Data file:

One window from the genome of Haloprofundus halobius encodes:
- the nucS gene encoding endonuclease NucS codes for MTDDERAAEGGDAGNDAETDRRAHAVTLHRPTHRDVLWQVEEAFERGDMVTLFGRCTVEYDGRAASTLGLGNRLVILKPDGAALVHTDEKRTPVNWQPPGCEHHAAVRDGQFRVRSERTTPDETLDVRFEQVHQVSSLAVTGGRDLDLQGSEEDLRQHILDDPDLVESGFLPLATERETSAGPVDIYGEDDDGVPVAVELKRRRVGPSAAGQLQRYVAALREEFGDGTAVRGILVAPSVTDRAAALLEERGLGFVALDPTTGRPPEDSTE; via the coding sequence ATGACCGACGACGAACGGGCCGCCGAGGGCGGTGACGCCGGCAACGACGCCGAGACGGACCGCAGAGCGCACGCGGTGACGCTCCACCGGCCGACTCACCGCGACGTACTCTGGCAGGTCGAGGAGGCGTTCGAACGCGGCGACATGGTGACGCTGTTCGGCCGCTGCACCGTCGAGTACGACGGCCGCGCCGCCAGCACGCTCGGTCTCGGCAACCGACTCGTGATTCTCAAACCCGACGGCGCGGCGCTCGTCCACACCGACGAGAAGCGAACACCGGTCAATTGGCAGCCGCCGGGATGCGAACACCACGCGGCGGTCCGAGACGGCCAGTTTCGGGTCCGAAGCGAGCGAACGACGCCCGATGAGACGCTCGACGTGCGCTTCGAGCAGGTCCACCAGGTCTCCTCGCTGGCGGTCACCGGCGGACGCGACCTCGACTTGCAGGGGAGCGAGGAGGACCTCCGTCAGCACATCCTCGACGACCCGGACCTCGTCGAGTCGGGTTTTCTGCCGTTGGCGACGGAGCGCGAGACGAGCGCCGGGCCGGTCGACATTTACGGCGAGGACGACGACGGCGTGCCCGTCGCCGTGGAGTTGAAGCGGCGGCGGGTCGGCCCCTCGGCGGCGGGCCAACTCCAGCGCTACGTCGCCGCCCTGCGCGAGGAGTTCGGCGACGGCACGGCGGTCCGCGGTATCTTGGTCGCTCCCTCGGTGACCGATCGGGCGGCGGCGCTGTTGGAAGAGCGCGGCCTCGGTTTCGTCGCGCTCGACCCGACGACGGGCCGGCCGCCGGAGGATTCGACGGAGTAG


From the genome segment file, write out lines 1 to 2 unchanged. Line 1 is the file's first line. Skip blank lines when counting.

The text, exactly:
One window from the genome of Haloprofundus halobius encodes:
- the nucS gene encoding endonuclease NucS codes for MTDDERAAEGGDAGNDAETDRRAHAVTLHRPTHRDVLWQVEEAFERGDMVTLFGRCTVEYDGRAASTLGLGNRLVILKPDGAALVHTDEKRTPVNWQPPGCEHHAAVRDGQFRVRSERTTPDETLDVRFEQVHQVSSLAVTGGRDLDLQGSEEDLRQHILDDPDLVESGFLPLATERETSAGPVDIYGEDDDGVPVAVELKRRRVGPSAAGQLQRYVAALREEFGDGTAVRGILVAPSVTDRAAALLEERGLGFVALDPTTGRPPEDSTE; via the coding sequence ATGACCGACGACGAACGGGCCGCCGAGGGCGGTGACGCCGGCAACGACGCCGAGACGGACCGCAGAGCGCACGCGGTGACGCTCCACCGGCCGACTCACCGCGACGTACTCTGGCAGGTCGAGGAGGCGTTCGAACGCGGCGACATGGTGACGCTGTTCGGCCGCTGCACCGTCGAGTACGACGGCCGCGCCGCCAGCACGCTCGGTCTCGGCAACCGACTCGTGATTCTCAAACCCGACGGCGCGGCGCTCGTCCACACCGACGAGAAGCGAACACCGGTCAATTGGCAGCCGCCGGGATGCGAACACCACGCGGCGGTCCGAGACGGCCAGTTTCGGGTCCGAAGCGAGCGAACGACGCCCGATGAGACGCTCGACGTGCGCTTCGAGCAGGTCCACCAGGTCTCCTCGCTGGCGGTCACCGGCGGACGCGACCTCGACTTGCAGGGGAGCGAGGAGGACCTCCGTCAGCACATCCTCGACGACCCGGACCTCGTCGAGTCGGGTTTTCTGCCGTTGGCGACGGAGCGCGAGACGAGCGCCGGGCCGGTCGACATTTACGGCGAGGACGACGACGGCGTGCCCGTCGCCGTGGAGTTGAAGCGGCGGCGGGTCGGCCCCTCGGCGGCGGGCCAACTCCAGCGCTACGTCGCCGCCCTGCGCGAGGAGTTCGGCGACGGCACGGCGGTCCGCGGTATCTTGGTCGCTCCCTCGGTGACCGATCGGGCGGCGGCGCTGTTGGAAGAGCGCGGCCTCGGTTTCGTCGCGCTCGACCCGACGACGGGCCGGCCGCCGGAGGATTCGACGGAGTAG